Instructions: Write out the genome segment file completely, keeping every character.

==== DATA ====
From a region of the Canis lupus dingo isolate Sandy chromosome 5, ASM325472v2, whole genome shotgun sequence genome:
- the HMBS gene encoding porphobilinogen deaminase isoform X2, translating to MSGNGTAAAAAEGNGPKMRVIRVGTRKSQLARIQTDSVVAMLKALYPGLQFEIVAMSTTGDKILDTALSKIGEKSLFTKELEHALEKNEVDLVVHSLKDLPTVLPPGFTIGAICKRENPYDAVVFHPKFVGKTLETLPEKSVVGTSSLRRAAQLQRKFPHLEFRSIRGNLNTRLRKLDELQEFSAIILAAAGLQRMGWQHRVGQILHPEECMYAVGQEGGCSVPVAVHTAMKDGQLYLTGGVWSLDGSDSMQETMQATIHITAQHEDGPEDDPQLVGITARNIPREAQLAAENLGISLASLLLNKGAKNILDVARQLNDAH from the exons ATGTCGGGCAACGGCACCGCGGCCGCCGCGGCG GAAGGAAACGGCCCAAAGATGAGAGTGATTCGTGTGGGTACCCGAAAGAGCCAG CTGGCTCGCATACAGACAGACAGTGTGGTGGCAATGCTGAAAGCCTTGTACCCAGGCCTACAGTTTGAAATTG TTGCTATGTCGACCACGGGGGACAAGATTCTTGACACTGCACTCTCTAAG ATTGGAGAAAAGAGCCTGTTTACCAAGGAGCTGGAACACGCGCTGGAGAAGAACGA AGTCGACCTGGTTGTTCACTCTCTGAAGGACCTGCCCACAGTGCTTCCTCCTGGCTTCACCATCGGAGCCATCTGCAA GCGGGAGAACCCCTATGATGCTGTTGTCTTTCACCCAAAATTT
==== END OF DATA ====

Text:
From a region of the Canis lupus dingo isolate Sandy chromosome 5, ASM325472v2, whole genome shotgun sequence genome:
- the HMBS gene encoding porphobilinogen deaminase isoform X2, translating to MSGNGTAAAAAEGNGPKMRVIRVGTRKSQLARIQTDSVVAMLKALYPGLQFEIVAMSTTGDKILDTALSKIGEKSLFTKELEHALEKNEVDLVVHSLKDLPTVLPPGFTIGAICKRENPYDAVVFHPKFVGKTLETLPEKSVVGTSSLRRAAQLQRKFPHLEFRSIRGNLNTRLRKLDELQEFSAIILAAAGLQRMGWQHRVGQILHPEECMYAVGQEGGCSVPVAVHTAMKDGQLYLTGGVWSLDGSDSMQETMQATIHITAQHEDGPEDDPQLVGITARNIPREAQLAAENLGISLASLLLNKGAKNILDVARQLNDAH from the exons ATGTCGGGCAACGGCACCGCGGCCGCCGCGGCG GAAGGAAACGGCCCAAAGATGAGAGTGATTCGTGTGGGTACCCGAAAGAGCCAG CTGGCTCGCATACAGACAGACAGTGTGGTGGCAATGCTGAAAGCCTTGTACCCAGGCCTACAGTTTGAAATTG TTGCTATGTCGACCACGGGGGACAAGATTCTTGACACTGCACTCTCTAAG ATTGGAGAAAAGAGCCTGTTTACCAAGGAGCTGGAACACGCGCTGGAGAAGAACGA AGTCGACCTGGTTGTTCACTCTCTGAAGGACCTGCCCACAGTGCTTCCTCCTGGCTTCACCATCGGAGCCATCTGCAA GCGGGAGAACCCCTATGATGCTGTTGTCTTTCACCCAAAATTT